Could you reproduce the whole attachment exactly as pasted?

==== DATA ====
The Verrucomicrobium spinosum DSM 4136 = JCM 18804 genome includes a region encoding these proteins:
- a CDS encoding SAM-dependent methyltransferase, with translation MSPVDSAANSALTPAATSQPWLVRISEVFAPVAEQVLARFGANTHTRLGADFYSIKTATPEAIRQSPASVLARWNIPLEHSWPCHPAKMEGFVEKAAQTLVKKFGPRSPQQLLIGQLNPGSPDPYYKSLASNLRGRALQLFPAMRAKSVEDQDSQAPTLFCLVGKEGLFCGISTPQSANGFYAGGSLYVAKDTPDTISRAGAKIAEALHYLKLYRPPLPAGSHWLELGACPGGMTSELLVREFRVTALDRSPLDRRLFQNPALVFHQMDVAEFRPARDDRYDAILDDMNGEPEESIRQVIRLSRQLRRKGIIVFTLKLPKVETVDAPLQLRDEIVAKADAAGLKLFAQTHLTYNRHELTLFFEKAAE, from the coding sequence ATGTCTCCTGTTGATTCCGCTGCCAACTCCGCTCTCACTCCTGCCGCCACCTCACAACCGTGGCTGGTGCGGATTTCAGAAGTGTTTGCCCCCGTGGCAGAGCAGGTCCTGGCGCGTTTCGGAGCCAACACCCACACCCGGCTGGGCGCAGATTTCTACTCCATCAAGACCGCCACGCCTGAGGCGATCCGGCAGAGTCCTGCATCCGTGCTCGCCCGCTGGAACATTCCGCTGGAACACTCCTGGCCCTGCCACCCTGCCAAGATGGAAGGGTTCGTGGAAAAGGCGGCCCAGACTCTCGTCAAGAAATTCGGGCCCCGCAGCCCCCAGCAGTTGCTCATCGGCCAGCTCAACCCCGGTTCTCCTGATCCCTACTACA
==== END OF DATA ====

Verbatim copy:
The Verrucomicrobium spinosum DSM 4136 = JCM 18804 genome includes a region encoding these proteins:
- a CDS encoding SAM-dependent methyltransferase, with translation MSPVDSAANSALTPAATSQPWLVRISEVFAPVAEQVLARFGANTHTRLGADFYSIKTATPEAIRQSPASVLARWNIPLEHSWPCHPAKMEGFVEKAAQTLVKKFGPRSPQQLLIGQLNPGSPDPYYKSLASNLRGRALQLFPAMRAKSVEDQDSQAPTLFCLVGKEGLFCGISTPQSANGFYAGGSLYVAKDTPDTISRAGAKIAEALHYLKLYRPPLPAGSHWLELGACPGGMTSELLVREFRVTALDRSPLDRRLFQNPALVFHQMDVAEFRPARDDRYDAILDDMNGEPEESIRQVIRLSRQLRRKGIIVFTLKLPKVETVDAPLQLRDEIVAKADAAGLKLFAQTHLTYNRHELTLFFEKAAE, from the coding sequence ATGTCTCCTGTTGATTCCGCTGCCAACTCCGCTCTCACTCCTGCCGCCACCTCACAACCGTGGCTGGTGCGGATTTCAGAAGTGTTTGCCCCCGTGGCAGAGCAGGTCCTGGCGCGTTTCGGAGCCAACACCCACACCCGGCTGGGCGCAGATTTCTACTCCATCAAGACCGCCACGCCTGAGGCGATCCGGCAGAGTCCTGCATCCGTGCTCGCCCGCTGGAACATTCCGCTGGAACACTCCTGGCCCTGCCACCCTGCCAAGATGGAAGGGTTCGTGGAAAAGGCGGCCCAGACTCTCGTCAAGAAATTCGGGCCCCGCAGCCCCCAGCAGTTGCTCATCGGCCAGCTCAACCCCGGTTCTCCTGATCCCTACTACA